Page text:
The preschool classroom is a bustling place of activity, play, learning, and development. All of these areas are happening at once, driven by the focus and intention of the preschool teacher. I’ve had readers ask how to incorporate more developmental areas into group activities for the preschool aged child and how to incorporate development of pre-writing skills into a small group setting.
The activities below are ones that can be used in preschool centers or in small groups of children who are working on development of fine motor, visual perceptual motor skills needed for pre-writing and other tasks needed in a classroom setting. Considering all of the pre-writing skills that are developed during the preschool years, these centers can harness the excitement and play of creative play to promote development of skills needed throughout the child’s life.
The skills developed in the preschool setting has a lot to do with visual perceptual skills. You’ll find easy and fun ways to work on visual perceptual skills through play here.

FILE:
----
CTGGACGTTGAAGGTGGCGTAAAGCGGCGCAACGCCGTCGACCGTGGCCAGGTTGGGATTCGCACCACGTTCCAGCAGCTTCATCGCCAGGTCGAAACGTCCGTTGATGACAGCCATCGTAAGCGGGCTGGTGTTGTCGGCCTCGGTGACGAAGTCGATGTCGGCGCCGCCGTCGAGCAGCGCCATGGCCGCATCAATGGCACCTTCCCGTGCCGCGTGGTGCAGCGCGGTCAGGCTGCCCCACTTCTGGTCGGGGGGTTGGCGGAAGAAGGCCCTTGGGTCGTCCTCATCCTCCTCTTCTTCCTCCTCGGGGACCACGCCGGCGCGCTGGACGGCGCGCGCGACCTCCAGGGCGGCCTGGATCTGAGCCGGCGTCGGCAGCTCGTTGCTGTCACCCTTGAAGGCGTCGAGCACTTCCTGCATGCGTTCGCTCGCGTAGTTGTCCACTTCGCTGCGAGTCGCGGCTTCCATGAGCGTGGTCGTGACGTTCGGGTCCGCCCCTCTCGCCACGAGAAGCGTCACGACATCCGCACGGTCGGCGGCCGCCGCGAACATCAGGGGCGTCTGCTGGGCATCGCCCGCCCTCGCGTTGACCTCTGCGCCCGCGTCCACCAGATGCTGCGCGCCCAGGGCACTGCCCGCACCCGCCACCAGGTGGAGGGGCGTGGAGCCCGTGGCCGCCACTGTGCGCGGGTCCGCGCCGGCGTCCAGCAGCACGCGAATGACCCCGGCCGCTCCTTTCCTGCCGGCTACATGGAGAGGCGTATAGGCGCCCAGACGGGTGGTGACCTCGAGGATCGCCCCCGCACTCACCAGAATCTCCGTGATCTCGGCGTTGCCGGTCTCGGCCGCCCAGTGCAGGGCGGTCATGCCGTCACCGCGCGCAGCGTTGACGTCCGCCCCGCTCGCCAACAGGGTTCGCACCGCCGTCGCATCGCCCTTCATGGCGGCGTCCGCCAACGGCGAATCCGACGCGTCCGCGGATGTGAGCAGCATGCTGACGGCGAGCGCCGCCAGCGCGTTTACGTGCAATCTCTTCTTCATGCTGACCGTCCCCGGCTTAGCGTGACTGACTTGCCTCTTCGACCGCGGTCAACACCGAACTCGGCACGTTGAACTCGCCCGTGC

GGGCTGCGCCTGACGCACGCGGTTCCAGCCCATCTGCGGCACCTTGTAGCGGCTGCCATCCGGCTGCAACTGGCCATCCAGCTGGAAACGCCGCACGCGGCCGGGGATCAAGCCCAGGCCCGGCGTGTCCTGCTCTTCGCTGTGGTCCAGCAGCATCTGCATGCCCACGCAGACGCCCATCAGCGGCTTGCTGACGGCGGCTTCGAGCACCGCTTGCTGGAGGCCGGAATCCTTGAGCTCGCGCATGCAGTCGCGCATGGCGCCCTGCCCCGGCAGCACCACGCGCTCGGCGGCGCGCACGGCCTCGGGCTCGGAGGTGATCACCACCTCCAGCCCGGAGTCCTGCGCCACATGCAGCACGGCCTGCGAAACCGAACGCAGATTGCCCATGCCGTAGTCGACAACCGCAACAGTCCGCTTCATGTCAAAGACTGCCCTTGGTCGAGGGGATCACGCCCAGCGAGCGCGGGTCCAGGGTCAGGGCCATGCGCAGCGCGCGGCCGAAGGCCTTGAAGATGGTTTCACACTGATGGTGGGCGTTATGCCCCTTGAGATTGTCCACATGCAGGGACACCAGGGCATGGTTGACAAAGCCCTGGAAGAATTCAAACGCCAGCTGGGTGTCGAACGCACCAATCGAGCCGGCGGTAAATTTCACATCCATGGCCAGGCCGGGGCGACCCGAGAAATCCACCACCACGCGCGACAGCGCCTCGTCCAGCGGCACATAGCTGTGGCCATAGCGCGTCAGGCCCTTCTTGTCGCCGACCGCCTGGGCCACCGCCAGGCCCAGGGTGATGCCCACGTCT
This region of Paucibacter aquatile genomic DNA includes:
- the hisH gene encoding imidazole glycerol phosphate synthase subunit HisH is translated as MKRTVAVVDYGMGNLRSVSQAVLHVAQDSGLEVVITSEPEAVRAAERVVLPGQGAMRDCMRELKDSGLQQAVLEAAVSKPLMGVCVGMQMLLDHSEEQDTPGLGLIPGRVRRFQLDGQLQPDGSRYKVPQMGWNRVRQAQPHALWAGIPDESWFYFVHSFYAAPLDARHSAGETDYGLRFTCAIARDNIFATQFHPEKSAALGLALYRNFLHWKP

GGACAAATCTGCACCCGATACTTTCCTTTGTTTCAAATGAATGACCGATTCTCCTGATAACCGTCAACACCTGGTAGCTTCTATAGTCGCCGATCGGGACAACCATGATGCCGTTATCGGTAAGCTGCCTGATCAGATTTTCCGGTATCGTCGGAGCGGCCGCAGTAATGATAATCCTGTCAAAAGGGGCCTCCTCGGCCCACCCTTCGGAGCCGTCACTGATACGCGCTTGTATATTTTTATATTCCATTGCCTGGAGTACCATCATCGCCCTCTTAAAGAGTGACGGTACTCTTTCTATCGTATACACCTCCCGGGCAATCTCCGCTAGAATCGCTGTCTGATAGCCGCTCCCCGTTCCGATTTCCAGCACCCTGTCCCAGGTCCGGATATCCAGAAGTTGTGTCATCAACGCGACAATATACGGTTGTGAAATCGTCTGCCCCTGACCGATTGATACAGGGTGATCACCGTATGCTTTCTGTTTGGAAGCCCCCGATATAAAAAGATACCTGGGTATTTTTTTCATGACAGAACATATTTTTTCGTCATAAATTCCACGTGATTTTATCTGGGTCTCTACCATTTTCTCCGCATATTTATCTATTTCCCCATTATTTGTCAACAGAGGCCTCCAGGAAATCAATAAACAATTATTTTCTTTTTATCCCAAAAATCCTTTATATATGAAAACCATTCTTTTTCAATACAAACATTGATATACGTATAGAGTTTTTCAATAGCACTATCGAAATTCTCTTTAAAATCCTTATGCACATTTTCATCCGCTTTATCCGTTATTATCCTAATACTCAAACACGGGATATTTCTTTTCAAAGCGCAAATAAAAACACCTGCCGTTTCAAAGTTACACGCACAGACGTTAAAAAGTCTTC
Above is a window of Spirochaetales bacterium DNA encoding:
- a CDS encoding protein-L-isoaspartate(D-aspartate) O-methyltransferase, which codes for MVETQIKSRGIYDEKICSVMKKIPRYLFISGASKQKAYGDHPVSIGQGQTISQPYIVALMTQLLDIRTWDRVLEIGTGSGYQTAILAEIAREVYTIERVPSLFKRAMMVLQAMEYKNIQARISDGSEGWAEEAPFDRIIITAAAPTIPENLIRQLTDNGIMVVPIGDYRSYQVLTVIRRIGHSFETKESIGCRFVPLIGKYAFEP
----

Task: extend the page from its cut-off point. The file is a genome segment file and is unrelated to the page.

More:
Preschool Centers and Development
Centers in the classroom are a common thing. A center is a small group of children that work together on one area for a short period of time. While in this small group, the children can work on a single area before moving on to a different center within the classroom. You may see centers geared toward a single learning concept or area or you may see a center that combines motor involvement with learning.
In the preschool setting, centers include tactile play, play dough, water tables, blocks, imagination play, art creation, finger paints, sensory play, name writing, manipulatives, etc.
The Occupational Therapist can contribute information related to development and specific needs of the classroom when collaborating with the preschool teacher, focusing on fostering skill development through play and use of various media and materials within the centers.
Try setting up center activities on the floor to develop skills like crossing midline, core stability and strength, proprioceptive input, motor planning, arch development of the hands, shoulder stability, and more.
Skills to address in preschool centers:
Fine motor development
Gross motor development